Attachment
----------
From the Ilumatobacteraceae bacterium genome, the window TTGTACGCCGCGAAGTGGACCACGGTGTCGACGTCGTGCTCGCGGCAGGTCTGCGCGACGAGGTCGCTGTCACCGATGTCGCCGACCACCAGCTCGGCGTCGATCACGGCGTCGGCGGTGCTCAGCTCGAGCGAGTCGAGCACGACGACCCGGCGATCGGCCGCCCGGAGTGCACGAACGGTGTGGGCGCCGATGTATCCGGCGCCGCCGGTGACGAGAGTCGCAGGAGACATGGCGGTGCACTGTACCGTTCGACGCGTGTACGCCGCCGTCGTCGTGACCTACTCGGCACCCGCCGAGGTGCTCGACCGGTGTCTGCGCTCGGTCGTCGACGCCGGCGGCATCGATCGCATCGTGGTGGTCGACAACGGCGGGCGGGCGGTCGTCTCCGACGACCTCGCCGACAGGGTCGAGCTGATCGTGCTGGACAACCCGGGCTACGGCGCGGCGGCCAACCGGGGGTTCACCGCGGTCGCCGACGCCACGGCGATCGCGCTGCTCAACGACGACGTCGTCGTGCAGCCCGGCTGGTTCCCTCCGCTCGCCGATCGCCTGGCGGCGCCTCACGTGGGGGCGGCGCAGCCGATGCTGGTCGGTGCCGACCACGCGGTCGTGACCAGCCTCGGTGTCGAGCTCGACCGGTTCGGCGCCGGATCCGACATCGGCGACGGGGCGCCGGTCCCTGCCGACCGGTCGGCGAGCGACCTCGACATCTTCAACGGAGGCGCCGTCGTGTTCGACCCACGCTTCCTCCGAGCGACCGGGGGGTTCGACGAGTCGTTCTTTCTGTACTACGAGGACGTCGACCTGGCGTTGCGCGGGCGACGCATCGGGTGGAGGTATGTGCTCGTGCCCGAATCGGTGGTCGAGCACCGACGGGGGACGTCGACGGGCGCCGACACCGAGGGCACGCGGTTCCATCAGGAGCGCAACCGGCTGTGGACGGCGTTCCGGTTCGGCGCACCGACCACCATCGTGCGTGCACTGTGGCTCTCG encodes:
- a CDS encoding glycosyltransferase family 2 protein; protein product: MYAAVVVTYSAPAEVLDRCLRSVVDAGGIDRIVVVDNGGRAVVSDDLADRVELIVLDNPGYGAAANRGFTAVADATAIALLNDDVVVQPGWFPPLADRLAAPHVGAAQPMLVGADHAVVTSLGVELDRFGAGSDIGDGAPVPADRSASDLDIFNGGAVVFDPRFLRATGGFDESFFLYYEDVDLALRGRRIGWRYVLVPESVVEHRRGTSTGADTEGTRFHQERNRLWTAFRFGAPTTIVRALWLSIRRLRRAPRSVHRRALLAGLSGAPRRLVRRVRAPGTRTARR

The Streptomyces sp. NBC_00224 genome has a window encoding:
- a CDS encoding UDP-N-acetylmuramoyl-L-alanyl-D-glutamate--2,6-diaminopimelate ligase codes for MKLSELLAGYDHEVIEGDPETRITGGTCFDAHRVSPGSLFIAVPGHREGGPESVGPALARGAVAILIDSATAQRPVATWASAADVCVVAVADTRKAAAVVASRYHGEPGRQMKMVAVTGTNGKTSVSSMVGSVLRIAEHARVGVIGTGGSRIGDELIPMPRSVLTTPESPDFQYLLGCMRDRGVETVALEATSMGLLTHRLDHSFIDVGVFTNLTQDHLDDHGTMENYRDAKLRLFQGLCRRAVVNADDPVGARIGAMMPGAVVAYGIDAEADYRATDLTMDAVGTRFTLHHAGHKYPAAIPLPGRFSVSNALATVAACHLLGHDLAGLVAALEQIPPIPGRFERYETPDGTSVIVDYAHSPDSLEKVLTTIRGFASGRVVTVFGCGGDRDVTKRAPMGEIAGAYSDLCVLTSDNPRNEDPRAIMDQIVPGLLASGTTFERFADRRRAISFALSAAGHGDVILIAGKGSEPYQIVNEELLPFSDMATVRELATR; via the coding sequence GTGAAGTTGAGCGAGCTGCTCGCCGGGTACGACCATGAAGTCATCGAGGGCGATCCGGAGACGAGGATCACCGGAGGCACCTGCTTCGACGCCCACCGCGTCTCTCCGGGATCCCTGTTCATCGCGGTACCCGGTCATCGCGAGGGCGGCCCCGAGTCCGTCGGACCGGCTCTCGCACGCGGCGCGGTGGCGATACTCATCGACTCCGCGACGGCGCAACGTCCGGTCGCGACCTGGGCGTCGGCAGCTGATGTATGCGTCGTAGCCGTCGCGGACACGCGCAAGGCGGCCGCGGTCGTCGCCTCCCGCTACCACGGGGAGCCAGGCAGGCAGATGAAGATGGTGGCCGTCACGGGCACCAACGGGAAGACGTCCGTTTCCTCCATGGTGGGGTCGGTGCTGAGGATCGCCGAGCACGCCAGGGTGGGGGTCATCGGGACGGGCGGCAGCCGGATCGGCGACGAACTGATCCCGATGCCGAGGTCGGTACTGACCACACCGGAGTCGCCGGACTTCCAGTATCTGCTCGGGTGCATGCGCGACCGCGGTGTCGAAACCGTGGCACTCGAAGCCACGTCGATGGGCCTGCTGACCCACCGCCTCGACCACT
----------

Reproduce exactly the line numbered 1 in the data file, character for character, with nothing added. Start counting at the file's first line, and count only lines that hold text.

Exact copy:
From the Ilumatobacteraceae bacterium genome, the window TTGTACGCCGCGAAGTGGACCACGGTGTCGACGTCGTGCTCGCGGCAGGTCTGCGCGACGAGGTCGCTGTCACCGATGTCGCCGACCACCAGCTCGGCGTCGATCACGGCGTCGGCGGTGCTCAGCTCGAGCGAGTCGAGCACGACGACCCGGCGATCGGCCGCCCGGAGTGCACGAACGGTGTGGGCGCCGATGTATCCGGCGCCGCCGGTGACGAGAGTCGCAGGAGACATGGCGGTGCACTGTACCGTTCGACGCGTGTACGCCGCCGTCGTCGTGACCTACTCGGCACCCGCCGAGGTGCTCGACCGGTGTCTGCGCTCGGTCGTCGACGCCGGCGGCATCGATCGCATCGTGGTGGTCGACAACGGCGGGCGGGCGGTCGTCTCCGACGACCTCGCCGACAGGGTCGAGCTGATCGTGCTGGACAACCCGGGCTACGGCGCGGCGGCCAACCGGGGGTTCACCGCGGTCGCCGACGCCACGGCGATCGCGCTGCTCAACGACGACGTCGTCGTGCAGCCCGGCTGGTTCCCTCCGCTCGCCGATCGCCTGGCGGCGCCTCACGTGGGGGCGGCGCAGCCGATGCTGGTCGGTGCCGACCACGCGGTCGTGACCAGCCTCGGTGTCGAGCTCGACCGGTTCGGCGCCGGATCCGACATCGGCGACGGGGCGCCGGTCCCTGCCGACCGGTCGGCGAGCGACCTCGACATCTTCAACGGAGGCGCCGTCGTGTTCGACCCACGCTTCCTCCGAGCGACCGGGGGGTTCGACGAGTCGTTCTTTCTGTACTACGAGGACGTCGACCTGGCGTTGCGCGGGCGACGCATCGGGTGGAGGTATGTGCTCGTGCCCGAATCGGTGGTCGAGCACCGACGGGGGACGTCGACGGGCGCCGACACCGAGGGCACGCGGTTCCATCAGGAGCGCAACCGGCTGTGGACGGCGTTCCGGTTCGGCGCACCGACCACCATCGTGCGTGCACTGTGGCTCTCG encodes: